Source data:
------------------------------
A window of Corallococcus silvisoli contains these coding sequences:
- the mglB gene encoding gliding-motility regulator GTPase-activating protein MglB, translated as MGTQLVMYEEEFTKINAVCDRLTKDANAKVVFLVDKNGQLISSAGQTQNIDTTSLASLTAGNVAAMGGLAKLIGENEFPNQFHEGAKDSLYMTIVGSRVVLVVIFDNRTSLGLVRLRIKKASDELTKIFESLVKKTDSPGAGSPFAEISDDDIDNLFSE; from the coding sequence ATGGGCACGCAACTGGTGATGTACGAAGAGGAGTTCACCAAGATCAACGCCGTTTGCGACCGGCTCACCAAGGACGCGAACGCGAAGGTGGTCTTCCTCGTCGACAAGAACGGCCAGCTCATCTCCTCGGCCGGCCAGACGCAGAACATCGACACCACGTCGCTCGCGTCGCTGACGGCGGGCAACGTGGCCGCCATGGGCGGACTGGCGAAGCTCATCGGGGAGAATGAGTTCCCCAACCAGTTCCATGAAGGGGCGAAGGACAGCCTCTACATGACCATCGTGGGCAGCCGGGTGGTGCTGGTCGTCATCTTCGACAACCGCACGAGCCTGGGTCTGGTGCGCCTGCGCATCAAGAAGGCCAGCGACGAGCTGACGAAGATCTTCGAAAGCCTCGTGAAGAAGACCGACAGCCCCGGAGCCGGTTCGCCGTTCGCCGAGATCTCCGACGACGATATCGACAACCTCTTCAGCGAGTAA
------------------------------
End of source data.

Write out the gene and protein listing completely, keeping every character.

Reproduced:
A window of Corallococcus silvisoli contains these coding sequences:
- the mglB gene encoding gliding-motility regulator GTPase-activating protein MglB, translated as MGTQLVMYEEEFTKINAVCDRLTKDANAKVVFLVDKNGQLISSAGQTQNIDTTSLASLTAGNVAAMGGLAKLIGENEFPNQFHEGAKDSLYMTIVGSRVVLVVIFDNRTSLGLVRLRIKKASDELTKIFESLVKKTDSPGAGSPFAEISDDDIDNLFSE; from the coding sequence ATGGGCACGCAACTGGTGATGTACGAAGAGGAGTTCACCAAGATCAACGCCGTTTGCGACCGGCTCACCAAGGACGCGAACGCGAAGGTGGTCTTCCTCGTCGACAAGAACGGCCAGCTCATCTCCTCGGCCGGCCAGACGCAGAACATCGACACCACGTCGCTCGCGTCGCTGACGGCGGGCAACGTGGCCGCCATGGGCGGACTGGCGAAGCTCATCGGGGAGAATGAGTTCCCCAACCAGTTCCATGAAGGGGCGAAGGACAGCCTCTACATGACCATCGTGGGCAGCCGGGTGGTGCTGGTCGTCATCTTCGACAACCGCACGAGCCTGGGTCTGGTGCGCCTGCGCATCAAGAAGGCCAGCGACGAGCTGACGAAGATCTTCGAAAGCCTCGTGAAGAAGACCGACAGCCCCGGAGCCGGTTCGCCGTTCGCCGAGATCTCCGACGACGATATCGACAACCTCTTCAGCGAGTAA